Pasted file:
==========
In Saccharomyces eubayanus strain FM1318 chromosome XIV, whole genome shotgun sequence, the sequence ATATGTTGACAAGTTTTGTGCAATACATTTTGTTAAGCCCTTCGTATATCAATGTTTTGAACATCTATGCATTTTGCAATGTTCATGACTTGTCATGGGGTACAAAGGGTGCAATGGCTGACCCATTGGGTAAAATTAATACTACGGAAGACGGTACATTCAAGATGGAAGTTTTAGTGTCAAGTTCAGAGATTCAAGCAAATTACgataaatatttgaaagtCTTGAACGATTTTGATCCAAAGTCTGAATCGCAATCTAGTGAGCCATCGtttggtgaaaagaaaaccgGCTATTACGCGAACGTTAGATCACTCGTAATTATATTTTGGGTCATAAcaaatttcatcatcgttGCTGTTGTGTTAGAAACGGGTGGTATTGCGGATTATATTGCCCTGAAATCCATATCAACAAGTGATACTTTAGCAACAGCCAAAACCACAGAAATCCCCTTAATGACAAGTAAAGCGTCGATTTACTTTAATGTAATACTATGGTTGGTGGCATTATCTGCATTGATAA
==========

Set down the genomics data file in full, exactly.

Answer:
In Saccharomyces eubayanus strain FM1318 chromosome XIV, whole genome shotgun sequence, the sequence ATATGTTGACAAGTTTTGTGCAATACATTTTGTTAAGCCCTTCGTATATCAATGTTTTGAACATCTATGCATTTTGCAATGTTCATGACTTGTCATGGGGTACAAAGGGTGCAATGGCTGACCCATTGGGTAAAATTAATACTACGGAAGACGGTACATTCAAGATGGAAGTTTTAGTGTCAAGTTCAGAGATTCAAGCAAATTACgataaatatttgaaagtCTTGAACGATTTTGATCCAAAGTCTGAATCGCAATCTAGTGAGCCATCGtttggtgaaaagaaaaccgGCTATTACGCGAACGTTAGATCACTCGTAATTATATTTTGGGTCATAAcaaatttcatcatcgttGCTGTTGTGTTAGAAACGGGTGGTATTGCGGATTATATTGCCCTGAAATCCATATCAACAAGTGATACTTTAGCAACAGCCAAAACCACAGAAATCCCCTTAATGACAAGTAAAGCGTCGATTTACTTTAATGTAATACTATGGTTGGTGGCATTATCTGCATTGATAA